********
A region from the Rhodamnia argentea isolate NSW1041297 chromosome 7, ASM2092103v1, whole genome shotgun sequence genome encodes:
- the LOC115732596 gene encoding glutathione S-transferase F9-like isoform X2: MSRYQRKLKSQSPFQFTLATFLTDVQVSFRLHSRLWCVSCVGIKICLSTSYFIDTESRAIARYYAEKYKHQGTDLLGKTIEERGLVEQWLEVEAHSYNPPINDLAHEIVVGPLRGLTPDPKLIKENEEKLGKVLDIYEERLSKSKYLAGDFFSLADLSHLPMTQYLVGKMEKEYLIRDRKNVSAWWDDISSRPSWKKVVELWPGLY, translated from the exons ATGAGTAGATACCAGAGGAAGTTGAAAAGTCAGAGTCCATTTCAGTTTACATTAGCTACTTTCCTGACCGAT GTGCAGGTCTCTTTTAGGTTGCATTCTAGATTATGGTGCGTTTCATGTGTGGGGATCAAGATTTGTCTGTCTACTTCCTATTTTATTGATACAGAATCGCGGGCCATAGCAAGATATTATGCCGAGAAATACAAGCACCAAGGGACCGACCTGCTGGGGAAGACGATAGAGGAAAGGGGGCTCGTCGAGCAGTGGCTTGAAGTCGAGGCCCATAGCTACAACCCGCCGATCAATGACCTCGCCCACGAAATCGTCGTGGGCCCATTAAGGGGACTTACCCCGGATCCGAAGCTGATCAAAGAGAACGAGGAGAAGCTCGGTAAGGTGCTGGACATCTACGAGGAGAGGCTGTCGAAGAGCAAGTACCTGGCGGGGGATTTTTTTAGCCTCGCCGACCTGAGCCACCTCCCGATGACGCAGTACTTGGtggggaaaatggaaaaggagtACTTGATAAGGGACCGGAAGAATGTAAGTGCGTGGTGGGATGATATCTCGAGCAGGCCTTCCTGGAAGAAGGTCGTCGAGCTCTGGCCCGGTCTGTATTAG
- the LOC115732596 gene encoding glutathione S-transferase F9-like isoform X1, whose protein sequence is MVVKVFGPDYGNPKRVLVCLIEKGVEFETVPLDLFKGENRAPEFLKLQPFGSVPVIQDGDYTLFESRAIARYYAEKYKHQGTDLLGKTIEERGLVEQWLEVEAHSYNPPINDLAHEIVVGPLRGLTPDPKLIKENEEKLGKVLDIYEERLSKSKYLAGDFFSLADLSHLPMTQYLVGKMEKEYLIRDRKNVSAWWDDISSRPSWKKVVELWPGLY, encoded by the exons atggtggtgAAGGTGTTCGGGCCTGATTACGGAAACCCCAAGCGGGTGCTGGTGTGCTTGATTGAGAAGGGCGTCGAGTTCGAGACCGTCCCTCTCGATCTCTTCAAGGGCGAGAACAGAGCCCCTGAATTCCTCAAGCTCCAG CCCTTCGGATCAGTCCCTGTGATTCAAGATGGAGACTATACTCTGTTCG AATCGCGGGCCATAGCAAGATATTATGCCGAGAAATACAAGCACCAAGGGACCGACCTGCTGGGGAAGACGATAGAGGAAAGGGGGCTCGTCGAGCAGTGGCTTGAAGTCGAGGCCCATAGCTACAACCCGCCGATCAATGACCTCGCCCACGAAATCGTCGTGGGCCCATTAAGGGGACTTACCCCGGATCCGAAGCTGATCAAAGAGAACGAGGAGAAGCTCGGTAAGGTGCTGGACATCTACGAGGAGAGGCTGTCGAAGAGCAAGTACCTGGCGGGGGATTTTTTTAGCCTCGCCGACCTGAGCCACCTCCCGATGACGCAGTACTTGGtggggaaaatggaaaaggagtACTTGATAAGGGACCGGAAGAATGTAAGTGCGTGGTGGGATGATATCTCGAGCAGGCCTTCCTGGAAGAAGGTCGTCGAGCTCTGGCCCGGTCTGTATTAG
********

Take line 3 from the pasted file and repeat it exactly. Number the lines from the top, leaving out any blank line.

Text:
- the LOC115732596 gene encoding glutathione S-transferase F9-like isoform X1, whose protein sequence is MVVKVFGPDYGNPKRVLVCLIEKGVEFETVPLDLFKGENRAPEFLKLQPFGSVPVIQDGDYTLFESRAIARYYAEKYKHQGTDLLGKTIEERGLVEQWLEVEAHSYNPPINDLAHEIVVGPLRGLTPDPKLIKENEEKLGKVLDIYEERLSKSKYLAGDFFSLADLSHLPMTQYLVGKMEKEYLIRDRKNVSAWWDDISSRPSWKKVVELWPGLY, encoded by the exons atggtggtgAAGGTGTTCGGGCCTGATTACGGAAACCCCAAGCGGGTGCTGGTGTGCTTGATTGAGAAGGGCGTCGAGTTCGAGACCGTCCCTCTCGATCTCTTCAAGGGCGAGAACAGAGCCCCTGAATTCCTCAAGCTCCAG CCCTTCGGATCAGTCCCTGTGATTCAAGATGGAGACTATACTCTGTTCG AATCGCGGGCCATAGCAAGATATTATGCCGAGAAATACAAGCACCAAGGGACCGACCTGCTGGGGAAGACGATAGAGGAAAGGGGGCTCGTCGAGCAGTGGCTTGAAGTCGAGGCCCATAGCTACAACCCGCCGATCAATGACCTCGCCCACGAAATCGTCGTGGGCCCATTAAGGGGACTTACCCCGGATCCGAAGCTGATCAAAGAGAACGAGGAGAAGCTCGGTAAGGTGCTGGACATCTACGAGGAGAGGCTGTCGAAGAGCAAGTACCTGGCGGGGGATTTTTTTAGCCTCGCCGACCTGAGCCACCTCCCGATGACGCAGTACTTGGtggggaaaatggaaaaggagtACTTGATAAGGGACCGGAAGAATGTAAGTGCGTGGTGGGATGATATCTCGAGCAGGCCTTCCTGGAAGAAGGTCGTCGAGCTCTGGCCCGGTCTGTATTAG